New Year, New Wing at Middle School

New Paltz Middle School students returned to a brand new wing in their building when they began the school year on Wednesday, Sept. 5. 

Construction on the facility began near the start of the 2017-2018 school year. The 38,000 square foot addition runs parallel to the sixth grade wing, adjacent to South Manheim Boulevard. The building includes a much larger library, new rooms for the band and chorus plus a technology shop and regular classrooms. The addition is part of a $52.9 million initiative, called the Capital Project, which will renovate all four New Paltz Central School District buildings.

“It will provide more adequate rooms for the band and choir who didn’t have much space previously,” said Assistant Superintendent Richard Linden. “We had a building from the 1930s that needed renovations, I think it’s great.”

Together, the new and old wings create a courtyard facing Lincoln Place, where buses will collect and drop off students each day. Students walk under a second-story walkway that connects the two wings towards the entrance. The building is adorned with fresh bricks and plate glass windows, some of which are equipped with angled shades to block the sun.

The school has already moved on to their next phase of construction in other areas of the school. Currently, the new wing is being used to accommodate the sixth grade students while their old wing is under renovation. Linden noted that most of the new renovations focus on the building’s infrastructure including HVAC, electric and plumbing. He projects that the sixth grade wing will be ready around the halfway point of the school year.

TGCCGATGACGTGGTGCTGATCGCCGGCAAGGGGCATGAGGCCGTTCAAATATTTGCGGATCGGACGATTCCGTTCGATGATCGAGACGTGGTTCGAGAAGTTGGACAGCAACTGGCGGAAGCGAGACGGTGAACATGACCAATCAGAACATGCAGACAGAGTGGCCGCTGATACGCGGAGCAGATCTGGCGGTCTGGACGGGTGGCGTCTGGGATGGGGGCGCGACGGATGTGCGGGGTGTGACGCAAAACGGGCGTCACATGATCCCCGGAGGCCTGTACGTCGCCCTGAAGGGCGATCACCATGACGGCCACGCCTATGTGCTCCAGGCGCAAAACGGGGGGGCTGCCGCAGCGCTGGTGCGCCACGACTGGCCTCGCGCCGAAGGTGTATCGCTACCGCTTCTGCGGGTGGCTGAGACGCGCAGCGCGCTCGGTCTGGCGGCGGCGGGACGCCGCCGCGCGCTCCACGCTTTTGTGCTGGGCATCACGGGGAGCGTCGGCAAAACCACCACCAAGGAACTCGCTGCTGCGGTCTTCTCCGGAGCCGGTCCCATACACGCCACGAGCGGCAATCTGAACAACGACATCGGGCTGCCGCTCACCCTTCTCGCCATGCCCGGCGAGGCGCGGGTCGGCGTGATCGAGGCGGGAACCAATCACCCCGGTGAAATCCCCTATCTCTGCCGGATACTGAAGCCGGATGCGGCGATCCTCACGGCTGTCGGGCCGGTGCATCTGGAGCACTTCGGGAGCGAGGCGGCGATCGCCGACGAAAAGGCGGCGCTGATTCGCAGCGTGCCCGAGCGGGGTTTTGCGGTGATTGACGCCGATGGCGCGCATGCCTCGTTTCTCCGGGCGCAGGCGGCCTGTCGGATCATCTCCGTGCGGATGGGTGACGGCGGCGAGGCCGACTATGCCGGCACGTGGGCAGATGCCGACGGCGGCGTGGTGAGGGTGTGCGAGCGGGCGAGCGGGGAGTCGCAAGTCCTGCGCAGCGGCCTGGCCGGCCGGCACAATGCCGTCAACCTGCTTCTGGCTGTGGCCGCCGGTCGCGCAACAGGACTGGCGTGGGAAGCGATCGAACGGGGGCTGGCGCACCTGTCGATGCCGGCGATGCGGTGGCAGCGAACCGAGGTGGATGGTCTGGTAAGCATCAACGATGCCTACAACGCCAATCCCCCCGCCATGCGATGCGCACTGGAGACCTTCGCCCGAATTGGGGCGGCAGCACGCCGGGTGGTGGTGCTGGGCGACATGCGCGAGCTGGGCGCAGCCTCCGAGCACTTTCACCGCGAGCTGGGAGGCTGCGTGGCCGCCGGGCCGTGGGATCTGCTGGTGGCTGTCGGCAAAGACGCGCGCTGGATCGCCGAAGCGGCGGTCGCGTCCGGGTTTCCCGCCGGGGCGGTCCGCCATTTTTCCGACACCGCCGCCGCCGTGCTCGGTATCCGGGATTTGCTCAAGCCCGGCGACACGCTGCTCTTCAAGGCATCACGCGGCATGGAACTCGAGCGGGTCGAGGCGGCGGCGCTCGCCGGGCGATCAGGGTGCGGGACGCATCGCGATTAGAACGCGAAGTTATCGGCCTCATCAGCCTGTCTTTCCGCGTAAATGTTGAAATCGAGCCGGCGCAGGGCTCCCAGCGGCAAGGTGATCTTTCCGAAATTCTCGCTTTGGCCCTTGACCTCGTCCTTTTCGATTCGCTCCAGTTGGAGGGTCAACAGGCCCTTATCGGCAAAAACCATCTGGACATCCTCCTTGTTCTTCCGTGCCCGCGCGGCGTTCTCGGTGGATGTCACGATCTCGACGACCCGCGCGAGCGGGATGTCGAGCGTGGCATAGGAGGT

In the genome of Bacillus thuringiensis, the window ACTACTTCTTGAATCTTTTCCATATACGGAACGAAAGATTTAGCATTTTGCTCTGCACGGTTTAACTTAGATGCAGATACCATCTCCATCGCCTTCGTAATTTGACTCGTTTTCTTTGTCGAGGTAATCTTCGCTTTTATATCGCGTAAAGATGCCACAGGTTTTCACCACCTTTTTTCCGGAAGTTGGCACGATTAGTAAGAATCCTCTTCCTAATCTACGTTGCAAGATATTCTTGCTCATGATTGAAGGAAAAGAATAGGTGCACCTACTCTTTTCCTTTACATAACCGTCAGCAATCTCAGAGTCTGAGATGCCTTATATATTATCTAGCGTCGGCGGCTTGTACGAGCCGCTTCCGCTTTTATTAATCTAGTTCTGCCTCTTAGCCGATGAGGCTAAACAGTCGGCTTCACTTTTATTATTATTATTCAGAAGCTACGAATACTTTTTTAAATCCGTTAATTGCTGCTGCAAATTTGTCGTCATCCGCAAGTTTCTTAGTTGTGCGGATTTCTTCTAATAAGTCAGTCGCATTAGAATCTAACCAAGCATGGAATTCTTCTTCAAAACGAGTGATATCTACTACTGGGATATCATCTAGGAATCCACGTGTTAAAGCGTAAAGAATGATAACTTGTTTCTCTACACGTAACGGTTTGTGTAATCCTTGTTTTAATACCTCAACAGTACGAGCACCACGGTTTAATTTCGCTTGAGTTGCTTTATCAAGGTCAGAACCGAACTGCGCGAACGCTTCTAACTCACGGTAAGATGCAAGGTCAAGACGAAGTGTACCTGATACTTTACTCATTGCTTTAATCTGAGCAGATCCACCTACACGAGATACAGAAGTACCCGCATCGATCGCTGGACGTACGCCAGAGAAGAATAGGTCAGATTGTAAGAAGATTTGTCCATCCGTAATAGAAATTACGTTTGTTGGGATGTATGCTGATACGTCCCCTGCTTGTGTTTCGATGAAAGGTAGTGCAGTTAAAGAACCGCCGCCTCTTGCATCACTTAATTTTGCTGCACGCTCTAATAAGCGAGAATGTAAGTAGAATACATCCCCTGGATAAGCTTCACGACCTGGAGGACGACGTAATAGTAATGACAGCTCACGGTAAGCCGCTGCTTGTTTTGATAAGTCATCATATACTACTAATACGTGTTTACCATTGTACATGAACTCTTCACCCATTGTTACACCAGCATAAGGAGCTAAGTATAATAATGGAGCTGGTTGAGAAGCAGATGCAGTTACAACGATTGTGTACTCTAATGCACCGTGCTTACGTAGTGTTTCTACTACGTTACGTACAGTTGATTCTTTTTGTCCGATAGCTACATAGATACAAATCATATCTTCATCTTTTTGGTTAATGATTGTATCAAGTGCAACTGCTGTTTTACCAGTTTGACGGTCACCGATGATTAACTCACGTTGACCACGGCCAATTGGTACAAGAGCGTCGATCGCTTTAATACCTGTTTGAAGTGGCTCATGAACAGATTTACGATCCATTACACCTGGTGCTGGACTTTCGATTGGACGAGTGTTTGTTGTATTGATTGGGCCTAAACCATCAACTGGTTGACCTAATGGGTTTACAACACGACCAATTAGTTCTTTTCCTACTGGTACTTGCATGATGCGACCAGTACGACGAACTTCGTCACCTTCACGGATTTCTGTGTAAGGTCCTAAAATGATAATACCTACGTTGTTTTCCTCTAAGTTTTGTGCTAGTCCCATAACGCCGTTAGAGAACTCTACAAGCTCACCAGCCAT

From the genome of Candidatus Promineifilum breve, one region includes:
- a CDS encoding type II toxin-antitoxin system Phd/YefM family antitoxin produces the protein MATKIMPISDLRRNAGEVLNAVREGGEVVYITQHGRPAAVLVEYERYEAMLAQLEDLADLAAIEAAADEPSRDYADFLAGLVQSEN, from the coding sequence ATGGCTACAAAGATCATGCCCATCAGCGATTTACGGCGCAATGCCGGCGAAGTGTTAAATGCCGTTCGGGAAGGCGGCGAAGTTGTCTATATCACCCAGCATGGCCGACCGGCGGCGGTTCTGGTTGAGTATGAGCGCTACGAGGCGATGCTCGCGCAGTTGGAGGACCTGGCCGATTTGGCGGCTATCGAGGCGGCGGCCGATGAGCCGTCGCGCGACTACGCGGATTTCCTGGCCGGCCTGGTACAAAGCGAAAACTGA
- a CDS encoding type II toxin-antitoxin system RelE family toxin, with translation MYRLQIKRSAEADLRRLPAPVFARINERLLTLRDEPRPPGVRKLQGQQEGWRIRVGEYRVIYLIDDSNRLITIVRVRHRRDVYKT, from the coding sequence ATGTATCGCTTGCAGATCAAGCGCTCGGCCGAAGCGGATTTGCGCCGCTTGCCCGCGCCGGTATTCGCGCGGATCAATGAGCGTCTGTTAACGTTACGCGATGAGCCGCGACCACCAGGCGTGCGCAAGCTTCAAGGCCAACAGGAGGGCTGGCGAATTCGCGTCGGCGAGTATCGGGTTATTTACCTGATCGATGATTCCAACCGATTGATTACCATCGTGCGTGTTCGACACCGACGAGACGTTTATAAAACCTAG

As students begin to utilize the new library, the old library will be converted into classrooms for the special education department. The only specialty room that is currently being used in the new wing is the band room, which resides in the sixth grade wing. 

Additionally, the entrance near La Bella Pizzeria has been locked and gated to direct parents towards the Main Street lot for drop-off. This decision renders the crosswalk nearby less effective and it may take months for another to be installed. After speaking with state officials, Lindon speculates the crosswalk will be placed further down Manheim, near Lincoln Pl. 

Over the next year, the middle school will continue renovations with plans to refurbish the seventh and eighth grade afterwards. Lindon hopes to fully complete construction at the school by the beginning of the 2019-20 school year. Deputy Mayor KT Tobin praised the development at the middle school, which she has helped campaign for over the past years. 

“10 years ago I ran the ‘Save the Middle School’ campaign, and we successfully convinced the school district to keep the school in the central core of our community,” Tobin said. “I am thrilled that now a decade later the district has shown its commitment to keep our only walkable school where it is, and it is finally getting much needed improvements, all which will benefit students and the community for many decades to come.”

Max Freebern
About Max Freebern 91 Articles
Max Freebern is a fourth-year journalism major who’s going into his fifth semester working for Oracle. He worked his way from a contributor, to copy editor and has served as the News editor for the past few semester. While he normally focuses on local government his true passion is writing immersive work and human profiles.